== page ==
Exploring what it means to make art as everything changes.
WORDS BY ANNA MARIE SHOGREN
Bela Lugosi’s Dead are, perhaps, our loved ones, our teachers, our inspirations, our past selves. So, now, what does it mean to make live art? What’s it any good for? Isn’t there something else we should be doing with our time? And what about trying to leave the plane of status quo existence, to escape from the shifting conventions of contemporary performance which mirror society’s trappings, while remaining prosocial?
SuperGroup is a beloved, three-piece, Minneapolis–based collaborative performance group of Erin Search-Wells, Sam Johnson, and Jeffrey Wells, whose work over the past 14 years has dug thoughtfully and often hilariously into these many dark questions.
Their work has traditionally included “incongruous multi-tasking,” thick and elaborate choreography, and scripted language impressively layered atop one another. It’s challenging and time-intensive work for performers, but they have carried the ethos of navigating the productions humanely by supporting their collaborators as whole people, through disruptive life transitions. Their workers have never walked out. They have upheld the energy of original anarchism with audiences, acknowledging horizontality in that relationship, honoring that everyone in the room holds their own experience. Mary Overlie, who is the originator of the Viewpoints technique as well as cofounder of Danspace Projects, Movement Research, and beyond, is their friend and mentor, and shared this lineage of dance work with them. Now, SuperGroup carries that forward, bringing it into a new realm. Whether this practice is within your frame of reference or not, think of it this way: The word “viewpoint” expresses observation and consideration. And a plan for going on.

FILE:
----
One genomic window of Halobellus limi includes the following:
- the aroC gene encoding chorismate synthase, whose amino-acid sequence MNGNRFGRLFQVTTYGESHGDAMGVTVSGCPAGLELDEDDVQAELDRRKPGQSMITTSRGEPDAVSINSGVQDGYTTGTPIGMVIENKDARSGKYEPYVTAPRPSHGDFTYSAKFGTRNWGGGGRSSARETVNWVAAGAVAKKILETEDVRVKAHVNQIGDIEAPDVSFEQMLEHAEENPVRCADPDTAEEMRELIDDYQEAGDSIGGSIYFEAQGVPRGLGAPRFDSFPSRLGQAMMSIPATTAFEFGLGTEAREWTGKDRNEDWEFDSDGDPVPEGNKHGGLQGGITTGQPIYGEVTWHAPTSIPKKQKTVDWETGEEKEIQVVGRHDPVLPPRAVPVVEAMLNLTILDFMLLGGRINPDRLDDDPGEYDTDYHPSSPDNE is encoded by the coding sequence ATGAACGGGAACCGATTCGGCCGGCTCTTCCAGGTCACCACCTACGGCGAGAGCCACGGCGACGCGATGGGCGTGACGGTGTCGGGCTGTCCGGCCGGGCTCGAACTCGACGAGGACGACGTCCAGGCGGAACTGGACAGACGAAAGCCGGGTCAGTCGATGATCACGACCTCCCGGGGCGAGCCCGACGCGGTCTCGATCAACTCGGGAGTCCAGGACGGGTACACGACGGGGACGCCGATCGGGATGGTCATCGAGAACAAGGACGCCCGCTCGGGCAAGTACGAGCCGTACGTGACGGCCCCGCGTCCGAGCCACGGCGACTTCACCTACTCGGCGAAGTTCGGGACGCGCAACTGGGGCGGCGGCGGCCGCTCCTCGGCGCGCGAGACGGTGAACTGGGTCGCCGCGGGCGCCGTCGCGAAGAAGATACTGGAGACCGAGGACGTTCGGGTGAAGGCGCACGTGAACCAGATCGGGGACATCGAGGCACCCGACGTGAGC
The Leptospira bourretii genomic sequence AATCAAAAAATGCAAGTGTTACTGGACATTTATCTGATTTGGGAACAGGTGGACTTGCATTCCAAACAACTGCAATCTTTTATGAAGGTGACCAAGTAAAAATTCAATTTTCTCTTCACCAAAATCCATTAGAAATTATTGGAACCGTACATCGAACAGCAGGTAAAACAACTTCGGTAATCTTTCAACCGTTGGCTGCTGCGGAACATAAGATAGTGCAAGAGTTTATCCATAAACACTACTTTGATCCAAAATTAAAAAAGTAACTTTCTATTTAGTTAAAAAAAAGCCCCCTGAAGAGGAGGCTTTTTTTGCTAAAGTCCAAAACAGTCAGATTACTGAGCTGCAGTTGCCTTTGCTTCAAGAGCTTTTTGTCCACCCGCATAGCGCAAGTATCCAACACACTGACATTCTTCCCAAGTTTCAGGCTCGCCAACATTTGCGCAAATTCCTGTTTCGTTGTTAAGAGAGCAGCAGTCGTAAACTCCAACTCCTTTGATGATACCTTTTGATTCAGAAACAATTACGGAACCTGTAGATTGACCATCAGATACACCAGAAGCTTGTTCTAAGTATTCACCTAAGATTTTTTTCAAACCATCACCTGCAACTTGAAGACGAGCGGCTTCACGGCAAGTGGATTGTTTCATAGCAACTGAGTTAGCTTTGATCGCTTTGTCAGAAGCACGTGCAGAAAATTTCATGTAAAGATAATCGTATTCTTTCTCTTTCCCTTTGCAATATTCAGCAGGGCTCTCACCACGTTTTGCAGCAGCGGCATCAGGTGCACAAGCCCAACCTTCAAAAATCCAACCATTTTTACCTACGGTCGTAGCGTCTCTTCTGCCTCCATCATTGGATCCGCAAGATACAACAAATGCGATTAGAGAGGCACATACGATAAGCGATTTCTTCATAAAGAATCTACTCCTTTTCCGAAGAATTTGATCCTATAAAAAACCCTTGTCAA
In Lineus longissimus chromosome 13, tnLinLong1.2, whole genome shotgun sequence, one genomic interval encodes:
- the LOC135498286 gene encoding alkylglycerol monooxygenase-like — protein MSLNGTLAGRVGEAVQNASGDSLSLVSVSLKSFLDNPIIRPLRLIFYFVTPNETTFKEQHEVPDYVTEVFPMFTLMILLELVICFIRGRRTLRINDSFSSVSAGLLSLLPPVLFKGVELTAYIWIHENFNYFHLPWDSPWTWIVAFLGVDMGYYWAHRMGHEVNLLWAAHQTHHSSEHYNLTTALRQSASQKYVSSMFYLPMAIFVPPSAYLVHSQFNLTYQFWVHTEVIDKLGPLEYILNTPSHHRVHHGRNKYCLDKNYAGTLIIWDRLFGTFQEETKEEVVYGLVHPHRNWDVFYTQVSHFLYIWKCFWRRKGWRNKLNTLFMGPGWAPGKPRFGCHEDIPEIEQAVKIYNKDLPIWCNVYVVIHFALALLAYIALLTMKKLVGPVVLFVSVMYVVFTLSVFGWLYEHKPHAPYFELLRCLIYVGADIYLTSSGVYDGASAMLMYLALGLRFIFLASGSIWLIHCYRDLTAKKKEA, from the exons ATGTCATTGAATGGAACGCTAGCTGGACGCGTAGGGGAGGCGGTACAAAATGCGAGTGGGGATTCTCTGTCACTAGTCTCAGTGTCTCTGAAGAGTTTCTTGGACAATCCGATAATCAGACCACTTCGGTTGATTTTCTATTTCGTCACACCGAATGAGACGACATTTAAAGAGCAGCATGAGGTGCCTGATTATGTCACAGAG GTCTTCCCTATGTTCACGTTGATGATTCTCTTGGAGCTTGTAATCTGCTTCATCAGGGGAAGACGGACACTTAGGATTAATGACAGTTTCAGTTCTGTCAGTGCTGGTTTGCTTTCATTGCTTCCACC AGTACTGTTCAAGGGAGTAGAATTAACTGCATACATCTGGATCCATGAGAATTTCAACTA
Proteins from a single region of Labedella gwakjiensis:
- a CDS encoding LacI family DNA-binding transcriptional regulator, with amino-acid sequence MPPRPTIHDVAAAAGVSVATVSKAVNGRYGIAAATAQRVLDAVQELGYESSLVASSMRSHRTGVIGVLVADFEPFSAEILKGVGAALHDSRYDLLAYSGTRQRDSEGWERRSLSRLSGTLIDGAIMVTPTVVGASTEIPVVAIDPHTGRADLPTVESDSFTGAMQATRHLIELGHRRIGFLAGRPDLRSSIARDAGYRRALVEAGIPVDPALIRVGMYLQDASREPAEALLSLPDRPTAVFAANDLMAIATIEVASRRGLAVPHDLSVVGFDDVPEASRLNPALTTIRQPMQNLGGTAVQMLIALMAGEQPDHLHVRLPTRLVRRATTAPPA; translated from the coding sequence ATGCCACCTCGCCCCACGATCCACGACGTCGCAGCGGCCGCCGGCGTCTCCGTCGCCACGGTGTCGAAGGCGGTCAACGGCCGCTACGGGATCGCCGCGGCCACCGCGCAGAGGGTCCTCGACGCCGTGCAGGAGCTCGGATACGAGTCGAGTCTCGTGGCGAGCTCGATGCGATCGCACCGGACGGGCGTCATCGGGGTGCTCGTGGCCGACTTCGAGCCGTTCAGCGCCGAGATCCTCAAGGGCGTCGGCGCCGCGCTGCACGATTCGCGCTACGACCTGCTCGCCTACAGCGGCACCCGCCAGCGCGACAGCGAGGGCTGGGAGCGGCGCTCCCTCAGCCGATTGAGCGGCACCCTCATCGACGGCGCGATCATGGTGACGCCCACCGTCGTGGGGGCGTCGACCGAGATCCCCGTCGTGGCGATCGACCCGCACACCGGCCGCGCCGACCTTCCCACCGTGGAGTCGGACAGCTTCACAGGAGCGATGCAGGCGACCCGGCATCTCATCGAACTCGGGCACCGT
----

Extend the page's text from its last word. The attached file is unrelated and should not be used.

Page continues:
Now, SuperGroup asks: when a process or when lives have been halted and rearranged by death, illness, grief, and changed countless times, what holds together? What gets worn down? And where do you go? What begins?
SuperGroup’s members have researched these questions of organization, action, and direction for their production of Fine, beginning with a pre-pandemic series of performances, or council meetings, at the Bryant Lake Bowl Theater. Entering again and again since then with a porous and necessarily casual energy. They have retraced past steps and studied wolves. Building a show by showing up for one another.
Fine premieres November 2 at the Red Eye Theater, a space that has itself also undergone challenging transitions in the past few years, including a move to the Seward Neighborhood after condominium development pushed them from their established home, and after previous artistic directors Steve Busa and Miriam Must passed the torch to a group of seven theater and dancemakers who have shared a history with the Red Eye. The theater continues to be a prominent support for countless young, emerging, and mid-career artists, enlivening the Minneapolis scene. Longtime Red Eye collaborators Heidi Eckwall has created an original lighting design for the black box theater space and Crystal Myslajek has made original sound and music. Still, it continues to evolve, mounting shows that explore the very questions of making art through change.
Bauhaus didn’t know they were propelling a genre when they recorded Bela Lugosi’s Dead, and Bela Lugosi didn’t know Bauhaus. Bauhaus only knew they were making a choice to spend a long day playing together in the studio.